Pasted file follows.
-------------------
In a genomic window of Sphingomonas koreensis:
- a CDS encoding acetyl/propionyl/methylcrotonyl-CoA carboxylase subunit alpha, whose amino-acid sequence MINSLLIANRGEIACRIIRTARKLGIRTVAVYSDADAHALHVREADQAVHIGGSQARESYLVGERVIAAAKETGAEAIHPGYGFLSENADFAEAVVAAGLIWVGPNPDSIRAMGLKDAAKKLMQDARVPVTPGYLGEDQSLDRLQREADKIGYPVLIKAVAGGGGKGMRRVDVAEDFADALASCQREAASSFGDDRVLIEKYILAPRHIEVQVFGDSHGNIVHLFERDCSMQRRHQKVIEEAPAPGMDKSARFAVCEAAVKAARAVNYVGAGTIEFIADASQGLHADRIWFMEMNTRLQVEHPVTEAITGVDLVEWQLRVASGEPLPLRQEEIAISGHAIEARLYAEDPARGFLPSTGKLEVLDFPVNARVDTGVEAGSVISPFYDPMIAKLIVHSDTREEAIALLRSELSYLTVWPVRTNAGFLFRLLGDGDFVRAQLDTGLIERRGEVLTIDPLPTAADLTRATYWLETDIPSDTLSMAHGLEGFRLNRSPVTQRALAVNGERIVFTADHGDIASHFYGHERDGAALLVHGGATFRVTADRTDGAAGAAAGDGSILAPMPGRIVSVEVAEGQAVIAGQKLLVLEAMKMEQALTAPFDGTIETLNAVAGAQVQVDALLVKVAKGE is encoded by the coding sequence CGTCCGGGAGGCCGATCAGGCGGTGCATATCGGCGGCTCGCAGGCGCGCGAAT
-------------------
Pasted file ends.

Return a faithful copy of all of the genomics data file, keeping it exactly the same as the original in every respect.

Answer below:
In a genomic window of Sphingomonas koreensis:
- a CDS encoding acetyl/propionyl/methylcrotonyl-CoA carboxylase subunit alpha, whose amino-acid sequence MINSLLIANRGEIACRIIRTARKLGIRTVAVYSDADAHALHVREADQAVHIGGSQARESYLVGERVIAAAKETGAEAIHPGYGFLSENADFAEAVVAAGLIWVGPNPDSIRAMGLKDAAKKLMQDARVPVTPGYLGEDQSLDRLQREADKIGYPVLIKAVAGGGGKGMRRVDVAEDFADALASCQREAASSFGDDRVLIEKYILAPRHIEVQVFGDSHGNIVHLFERDCSMQRRHQKVIEEAPAPGMDKSARFAVCEAAVKAARAVNYVGAGTIEFIADASQGLHADRIWFMEMNTRLQVEHPVTEAITGVDLVEWQLRVASGEPLPLRQEEIAISGHAIEARLYAEDPARGFLPSTGKLEVLDFPVNARVDTGVEAGSVISPFYDPMIAKLIVHSDTREEAIALLRSELSYLTVWPVRTNAGFLFRLLGDGDFVRAQLDTGLIERRGEVLTIDPLPTAADLTRATYWLETDIPSDTLSMAHGLEGFRLNRSPVTQRALAVNGERIVFTADHGDIASHFYGHERDGAALLVHGGATFRVTADRTDGAAGAAAGDGSILAPMPGRIVSVEVAEGQAVIAGQKLLVLEAMKMEQALTAPFDGTIETLNAVAGAQVQVDALLVKVAKGE is encoded by the coding sequence CGTCCGGGAGGCCGATCAGGCGGTGCATATCGGCGGCTCGCAGGCGCGCGAAT